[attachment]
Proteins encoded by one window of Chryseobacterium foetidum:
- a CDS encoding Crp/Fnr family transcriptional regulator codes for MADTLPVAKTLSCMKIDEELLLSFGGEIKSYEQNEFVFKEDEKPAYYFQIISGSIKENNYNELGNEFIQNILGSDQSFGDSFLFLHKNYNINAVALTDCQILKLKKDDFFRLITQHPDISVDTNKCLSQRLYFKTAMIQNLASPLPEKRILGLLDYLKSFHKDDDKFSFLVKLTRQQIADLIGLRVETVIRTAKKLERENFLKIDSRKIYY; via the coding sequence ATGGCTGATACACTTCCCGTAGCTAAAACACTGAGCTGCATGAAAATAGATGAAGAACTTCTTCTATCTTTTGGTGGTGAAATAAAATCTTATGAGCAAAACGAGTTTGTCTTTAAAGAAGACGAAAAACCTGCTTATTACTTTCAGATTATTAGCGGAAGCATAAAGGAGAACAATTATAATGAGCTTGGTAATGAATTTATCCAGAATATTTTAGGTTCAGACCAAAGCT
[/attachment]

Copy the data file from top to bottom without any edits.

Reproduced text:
Proteins encoded by one window of Chryseobacterium foetidum:
- a CDS encoding Crp/Fnr family transcriptional regulator codes for MADTLPVAKTLSCMKIDEELLLSFGGEIKSYEQNEFVFKEDEKPAYYFQIISGSIKENNYNELGNEFIQNILGSDQSFGDSFLFLHKNYNINAVALTDCQILKLKKDDFFRLITQHPDISVDTNKCLSQRLYFKTAMIQNLASPLPEKRILGLLDYLKSFHKDDDKFSFLVKLTRQQIADLIGLRVETVIRTAKKLERENFLKIDSRKIYY; via the coding sequence ATGGCTGATACACTTCCCGTAGCTAAAACACTGAGCTGCATGAAAATAGATGAAGAACTTCTTCTATCTTTTGGTGGTGAAATAAAATCTTATGAGCAAAACGAGTTTGTCTTTAAAGAAGACGAAAAACCTGCTTATTACTTTCAGATTATTAGCGGAAGCATAAAGGAGAACAATTATAATGAGCTTGGTAATGAATTTATCCAGAATATTTTAGGTTCAGACCAAAGCT